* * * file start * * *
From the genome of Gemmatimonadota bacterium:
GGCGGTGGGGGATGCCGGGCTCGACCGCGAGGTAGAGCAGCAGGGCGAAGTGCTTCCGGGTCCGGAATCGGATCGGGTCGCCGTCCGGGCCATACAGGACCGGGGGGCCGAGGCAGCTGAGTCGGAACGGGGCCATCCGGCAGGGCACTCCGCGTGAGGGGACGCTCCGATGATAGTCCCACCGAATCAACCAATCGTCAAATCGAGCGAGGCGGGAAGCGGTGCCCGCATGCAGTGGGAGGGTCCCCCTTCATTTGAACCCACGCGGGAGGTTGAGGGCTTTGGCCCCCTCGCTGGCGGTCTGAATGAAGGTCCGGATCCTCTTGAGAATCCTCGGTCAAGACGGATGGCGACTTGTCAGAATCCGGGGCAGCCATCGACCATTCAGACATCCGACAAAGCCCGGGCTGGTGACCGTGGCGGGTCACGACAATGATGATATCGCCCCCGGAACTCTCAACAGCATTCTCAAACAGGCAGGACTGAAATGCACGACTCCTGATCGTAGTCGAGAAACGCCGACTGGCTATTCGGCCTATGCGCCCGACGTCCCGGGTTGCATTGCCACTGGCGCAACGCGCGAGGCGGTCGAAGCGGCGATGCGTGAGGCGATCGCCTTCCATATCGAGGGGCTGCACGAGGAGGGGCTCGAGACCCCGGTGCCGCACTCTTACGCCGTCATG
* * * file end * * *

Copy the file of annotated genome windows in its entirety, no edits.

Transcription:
From the genome of Gemmatimonadota bacterium:
GGCGGTGGGGGATGCCGGGCTCGACCGCGAGGTAGAGCAGCAGGGCGAAGTGCTTCCGGGTCCGGAATCGGATCGGGTCGCCGTCCGGGCCATACAGGACCGGGGGGCCGAGGCAGCTGAGTCGGAACGGGGCCATCCGGCAGGGCACTCCGCGTGAGGGGACGCTCCGATGATAGTCCCACCGAATCAACCAATCGTCAAATCGAGCGAGGCGGGAAGCGGTGCCCGCATGCAGTGGGAGGGTCCCCCTTCATTTGAACCCACGCGGGAGGTTGAGGGCTTTGGCCCCCTCGCTGGCGGTCTGAATGAAGGTCCGGATCCTCTTGAGAATCCTCGGTCAAGACGGATGGCGACTTGTCAGAATCCGGGGCAGCCATCGACCATTCAGACATCCGACAAAGCCCGGGCTGGTGACCGTGGCGGGTCACGACAATGATGATATCGCCCCCGGAACTCTCAACAGCATTCTCAAACAGGCAGGACTGAAATGCACGACTCCTGATCGTAGTCGAGAAACGCCGACTGGCTATTCGGCCTATGCGCCCGACGTCCCGGGTTGCATTGCCACTGGCGCAACGCGCGAGGCGGTCGAAGCGGCGATGCGTGAGGCGATCGCCTTCCATATCGAGGGGCTGCACGAGGAGGGGCTCGAGACCCCGGTGCCGCACTCTTACGCCGTCATG